Gifts and Power of Attorney
Power of attorney is an agreement in which one person (the “principal”) authorizes another (the “attorney-in-fact”) to make certain decisions on his or her behalf. It does not mean that the person granting power of attorney has given up their right to make their own decisions; it simply means that the attorney-in-fact can act on their behalf. The attorney-in-fact must defer to the decisions of the principal, as long as the principal is competent to make decisions. The principal can also revoke power of attorney at any time, for any reason.
Attorneys in fact have the power to spend the money of the principal, usually to cover pre-existing obligations, such as bills and debts.
It is illegal for the attorney-in-fact to mix the funds of the principal with his or her own money, and to make unauthorized gifts on behalf of the principal. Also, as a fiduciary, the attorney-in-fact must always act in the principal’s best interest. “Donating” the principal’s money to himself, or to a pet cause, clearly breaches this duty.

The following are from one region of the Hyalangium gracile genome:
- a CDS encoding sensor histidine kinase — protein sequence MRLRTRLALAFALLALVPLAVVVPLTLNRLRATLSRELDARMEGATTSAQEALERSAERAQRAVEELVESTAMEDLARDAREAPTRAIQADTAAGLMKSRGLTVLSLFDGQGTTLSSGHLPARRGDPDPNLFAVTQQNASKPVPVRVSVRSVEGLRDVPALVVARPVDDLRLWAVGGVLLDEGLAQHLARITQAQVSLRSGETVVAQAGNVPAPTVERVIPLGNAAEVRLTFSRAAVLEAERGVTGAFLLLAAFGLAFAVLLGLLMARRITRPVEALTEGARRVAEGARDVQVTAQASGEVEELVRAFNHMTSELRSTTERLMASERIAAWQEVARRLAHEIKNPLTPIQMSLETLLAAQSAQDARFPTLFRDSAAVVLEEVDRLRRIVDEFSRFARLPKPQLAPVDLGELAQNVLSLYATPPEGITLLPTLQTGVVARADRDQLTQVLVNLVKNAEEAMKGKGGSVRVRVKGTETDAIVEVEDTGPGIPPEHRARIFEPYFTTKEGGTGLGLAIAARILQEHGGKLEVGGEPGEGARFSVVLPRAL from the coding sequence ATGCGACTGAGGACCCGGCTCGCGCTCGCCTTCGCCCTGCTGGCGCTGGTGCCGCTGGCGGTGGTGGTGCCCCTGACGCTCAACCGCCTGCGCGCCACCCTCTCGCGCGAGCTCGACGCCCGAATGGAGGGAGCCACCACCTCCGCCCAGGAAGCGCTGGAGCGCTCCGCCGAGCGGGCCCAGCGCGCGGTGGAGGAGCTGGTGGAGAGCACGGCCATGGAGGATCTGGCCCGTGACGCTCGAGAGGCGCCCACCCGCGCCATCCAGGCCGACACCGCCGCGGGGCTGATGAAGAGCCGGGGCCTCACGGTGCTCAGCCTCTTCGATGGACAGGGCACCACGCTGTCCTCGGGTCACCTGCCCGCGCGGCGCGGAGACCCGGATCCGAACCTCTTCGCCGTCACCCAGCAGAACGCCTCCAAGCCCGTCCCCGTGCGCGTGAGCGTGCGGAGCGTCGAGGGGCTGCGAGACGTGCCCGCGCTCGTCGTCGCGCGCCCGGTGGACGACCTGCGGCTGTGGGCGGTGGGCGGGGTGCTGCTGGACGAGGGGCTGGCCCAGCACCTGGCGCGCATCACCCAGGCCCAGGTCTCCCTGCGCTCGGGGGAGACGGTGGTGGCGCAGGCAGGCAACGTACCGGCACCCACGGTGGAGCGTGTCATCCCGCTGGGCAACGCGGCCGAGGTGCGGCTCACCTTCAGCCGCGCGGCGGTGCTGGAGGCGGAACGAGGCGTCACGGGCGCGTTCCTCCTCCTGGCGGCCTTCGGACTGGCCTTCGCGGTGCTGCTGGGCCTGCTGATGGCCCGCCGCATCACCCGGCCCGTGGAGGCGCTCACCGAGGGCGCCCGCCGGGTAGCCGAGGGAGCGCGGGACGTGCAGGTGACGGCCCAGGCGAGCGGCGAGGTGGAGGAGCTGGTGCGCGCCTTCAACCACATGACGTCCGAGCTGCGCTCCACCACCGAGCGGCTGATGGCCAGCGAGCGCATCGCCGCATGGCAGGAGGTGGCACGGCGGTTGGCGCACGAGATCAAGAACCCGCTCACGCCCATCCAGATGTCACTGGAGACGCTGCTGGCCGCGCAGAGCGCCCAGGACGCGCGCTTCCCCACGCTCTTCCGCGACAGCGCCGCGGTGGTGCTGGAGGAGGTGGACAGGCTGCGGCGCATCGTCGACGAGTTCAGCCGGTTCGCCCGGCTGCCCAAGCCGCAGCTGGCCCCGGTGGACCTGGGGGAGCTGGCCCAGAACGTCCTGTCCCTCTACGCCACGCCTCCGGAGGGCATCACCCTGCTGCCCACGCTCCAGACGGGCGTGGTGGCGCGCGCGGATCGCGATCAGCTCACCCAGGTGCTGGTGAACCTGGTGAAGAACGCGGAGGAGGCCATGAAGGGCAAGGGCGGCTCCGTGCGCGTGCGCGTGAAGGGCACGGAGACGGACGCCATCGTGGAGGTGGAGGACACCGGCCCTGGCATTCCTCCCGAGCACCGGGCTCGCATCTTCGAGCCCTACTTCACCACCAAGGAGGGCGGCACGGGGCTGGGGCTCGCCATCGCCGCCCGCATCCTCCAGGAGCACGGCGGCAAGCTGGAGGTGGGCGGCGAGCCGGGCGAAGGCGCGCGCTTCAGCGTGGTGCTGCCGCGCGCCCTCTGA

If the attorney-in-fact breaches his or her fiduciary duty to act in the best interests of the principal, the principal can sue for this violation, and recover significant damages. The principal can (and in such cases, should) terminate the attorney-in-fact, preventing them from doing any more damage.
Consult a Lawyer - Present Your Case Now!
Last Modified: 06-29-2009 03:38 PM PDT
Did you find this article informative?